The capacity of biased, gatekeeping “reporters” to expose their own ignorance, conceit, and utter contempt for readers and for truth seems to know no bounds. Take New York Times “reporter” Apoorva Mandavilli, who tells folks on her Twitter bio that she writes on “mainly #COVID19.”
On May 26, the “reporter,” Ms. Mandavilli, appeared to be so upset by people talking about investigations into the possibility that US taxpayer funds went to the Wuhan Institute of Virology -- where gain-of-function research might have led to the release of SARS Cov-2 -- that she lashed out, Tweeting:
Someday we will stop talking about the lab leak theory and maybe even admit its racist roots. But alas, that day is not yet here.
Which not only assumed a falsehood in her implication that “we” long have been talking about the lab leak theory (until April, the popular media assiduously avoided giving any credence to the clearly reasonable suspicion that SARS CoV-2 might have come from a Wuhan lab that got US taxpayer funds via NIH proxy EcoHealth Alliance, and only TODAY has Facebook lifted its ban on people posting info about it), she also overtly stated that the theory has “racist roots.”
And that sentiment is curious, because, beyond its obvious attempt to silence discussion by labeling as “racist” those who are curious about the lab-leak theory, in her statement, Ms. Mandavilli also made a towering mistake, assuming “nationality” to be the same as “race.”
Claiming it's racist 2 engage in the normative attempt 2 pinpoint the source of a problem seems quite a stretch. Also, though not as important: China is a nation-state, not a race. Its majority population is Asian, which is the racial component about which YOU seem so focused. https://t.co/teOwj0W5zO— Gardner Goldsmith (@gardgoldsmith) May 26, 2021
Indeed, as many honest investigators I know have noted, investigating the source of a pathogen as possibly being from a nation-state that has a majority Asian population has nothing to do with race. It is the NYT reporter, Mandavilli, who brings up race, and does so with the added intellectual insult of claiming nationality is the same as racial distinction.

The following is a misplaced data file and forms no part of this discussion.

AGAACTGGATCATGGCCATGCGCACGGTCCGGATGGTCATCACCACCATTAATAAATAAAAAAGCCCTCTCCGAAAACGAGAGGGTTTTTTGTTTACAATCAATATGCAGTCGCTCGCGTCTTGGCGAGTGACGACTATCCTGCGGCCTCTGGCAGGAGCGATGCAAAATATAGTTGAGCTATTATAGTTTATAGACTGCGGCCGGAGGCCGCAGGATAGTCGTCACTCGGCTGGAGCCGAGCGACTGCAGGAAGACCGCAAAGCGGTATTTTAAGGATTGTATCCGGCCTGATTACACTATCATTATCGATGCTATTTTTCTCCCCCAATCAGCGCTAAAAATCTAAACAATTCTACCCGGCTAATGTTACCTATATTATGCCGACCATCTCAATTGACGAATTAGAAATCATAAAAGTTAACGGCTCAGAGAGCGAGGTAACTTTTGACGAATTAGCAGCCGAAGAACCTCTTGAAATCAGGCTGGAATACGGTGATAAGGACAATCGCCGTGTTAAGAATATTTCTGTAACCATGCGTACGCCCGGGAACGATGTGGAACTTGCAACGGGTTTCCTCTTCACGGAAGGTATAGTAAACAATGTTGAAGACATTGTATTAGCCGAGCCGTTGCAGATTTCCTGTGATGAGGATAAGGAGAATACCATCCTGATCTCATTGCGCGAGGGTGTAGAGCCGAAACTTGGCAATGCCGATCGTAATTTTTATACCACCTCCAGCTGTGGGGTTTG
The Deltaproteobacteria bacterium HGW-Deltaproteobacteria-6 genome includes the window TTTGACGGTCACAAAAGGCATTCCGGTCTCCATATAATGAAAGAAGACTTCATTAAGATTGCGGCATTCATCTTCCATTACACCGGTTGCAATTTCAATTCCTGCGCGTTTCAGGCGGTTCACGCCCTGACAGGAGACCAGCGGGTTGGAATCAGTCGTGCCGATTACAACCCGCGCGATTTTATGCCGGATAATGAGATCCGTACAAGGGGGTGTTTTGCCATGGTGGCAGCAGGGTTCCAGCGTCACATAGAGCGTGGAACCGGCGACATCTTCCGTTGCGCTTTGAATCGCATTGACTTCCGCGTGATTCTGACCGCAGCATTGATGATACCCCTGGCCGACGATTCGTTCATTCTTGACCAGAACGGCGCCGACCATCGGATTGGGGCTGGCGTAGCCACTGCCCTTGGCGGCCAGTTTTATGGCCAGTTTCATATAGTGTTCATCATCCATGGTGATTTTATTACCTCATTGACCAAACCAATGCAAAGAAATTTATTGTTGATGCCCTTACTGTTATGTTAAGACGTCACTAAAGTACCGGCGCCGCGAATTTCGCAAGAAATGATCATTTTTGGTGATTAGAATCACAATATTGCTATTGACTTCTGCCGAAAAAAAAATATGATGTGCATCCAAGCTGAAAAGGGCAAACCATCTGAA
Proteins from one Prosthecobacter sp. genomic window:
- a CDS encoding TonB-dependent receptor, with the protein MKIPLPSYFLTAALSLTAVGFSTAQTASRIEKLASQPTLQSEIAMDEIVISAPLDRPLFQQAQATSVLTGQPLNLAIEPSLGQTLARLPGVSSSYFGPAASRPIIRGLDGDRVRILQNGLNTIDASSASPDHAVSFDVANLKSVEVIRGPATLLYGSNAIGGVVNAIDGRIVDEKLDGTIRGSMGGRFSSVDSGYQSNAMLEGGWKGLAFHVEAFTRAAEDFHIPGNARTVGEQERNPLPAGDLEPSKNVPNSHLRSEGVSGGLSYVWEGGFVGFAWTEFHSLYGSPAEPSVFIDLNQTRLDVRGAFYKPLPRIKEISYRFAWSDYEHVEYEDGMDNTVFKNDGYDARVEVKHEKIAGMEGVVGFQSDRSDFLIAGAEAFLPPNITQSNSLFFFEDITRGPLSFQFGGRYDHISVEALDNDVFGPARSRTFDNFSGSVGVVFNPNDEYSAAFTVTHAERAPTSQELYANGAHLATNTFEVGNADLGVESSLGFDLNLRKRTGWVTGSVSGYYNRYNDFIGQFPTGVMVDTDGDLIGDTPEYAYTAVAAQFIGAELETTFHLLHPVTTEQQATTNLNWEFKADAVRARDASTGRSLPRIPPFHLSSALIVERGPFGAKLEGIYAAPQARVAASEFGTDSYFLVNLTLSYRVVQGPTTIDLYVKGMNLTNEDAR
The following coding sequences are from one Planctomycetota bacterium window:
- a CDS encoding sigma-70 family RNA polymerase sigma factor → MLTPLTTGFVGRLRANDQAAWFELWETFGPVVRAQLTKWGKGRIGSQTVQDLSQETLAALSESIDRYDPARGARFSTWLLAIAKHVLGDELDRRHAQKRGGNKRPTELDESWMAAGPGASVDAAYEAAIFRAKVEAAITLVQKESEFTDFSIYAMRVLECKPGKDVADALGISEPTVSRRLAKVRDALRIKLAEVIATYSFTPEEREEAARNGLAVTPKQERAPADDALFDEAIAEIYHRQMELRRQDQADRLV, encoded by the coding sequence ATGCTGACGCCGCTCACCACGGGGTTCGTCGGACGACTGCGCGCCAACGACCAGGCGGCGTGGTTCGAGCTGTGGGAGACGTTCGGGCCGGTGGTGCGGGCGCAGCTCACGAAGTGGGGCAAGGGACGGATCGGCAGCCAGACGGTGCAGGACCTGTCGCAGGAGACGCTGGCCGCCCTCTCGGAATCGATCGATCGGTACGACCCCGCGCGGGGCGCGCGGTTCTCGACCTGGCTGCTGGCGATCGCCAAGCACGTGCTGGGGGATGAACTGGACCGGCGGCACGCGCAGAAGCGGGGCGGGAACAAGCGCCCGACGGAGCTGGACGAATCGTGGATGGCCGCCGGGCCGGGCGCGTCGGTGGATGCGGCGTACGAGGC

Evidently, she was unprepared for the tsunami of replies meant to set her straight, and so -- shock! -- she deleted the Tweet, offering this as explanation:
I deleted my earlier tweets about the origins of the pandemic because they were badly phrased. The origin of the pandemic is an important line of reporting that my colleagues are covering aggressively.— Apoorva Mandavilli (@apoorva_nyc) May 26, 2021
From which I, and many others, got more than a chuckle, and to which I replied:
To follow your lead: next time I get something completely wrong, I'll gloss over it, imply that the gist was actually right, and say it was ‘badly phrased.’ ‘2+2=5’ isn't ‘wrong,’ it's "badly phrased.’
And, of course, Mandavilli’s attempt to memory-hole her “bad phrasing” has been circumvented by technology. Microsoft went to the trouble of creating a screen-cap thumbnail of it when I sent an e-mail of it to others, so I Tweeted it to let it live again on that platform.
The long-used leftist weapon of stridently calling people “racist” anytime a non-leftist makes a valid point is beginning to stink like the rotten rhetorical fish that it is. And the year-plus long attempts to deflect attention away from possible US government funding of gain-of-function research, and to attack those with important questions about it, are failing.
All of this could have happened over a year ago. But since people like “reporter” Mandavilli have had all this time to build up their mountains of errant statements, broad-brush slander, soft-touch racism, and deflections, they have given us even more evidence to approach the wider issue of media malfeasance, and it’s important to expose it all.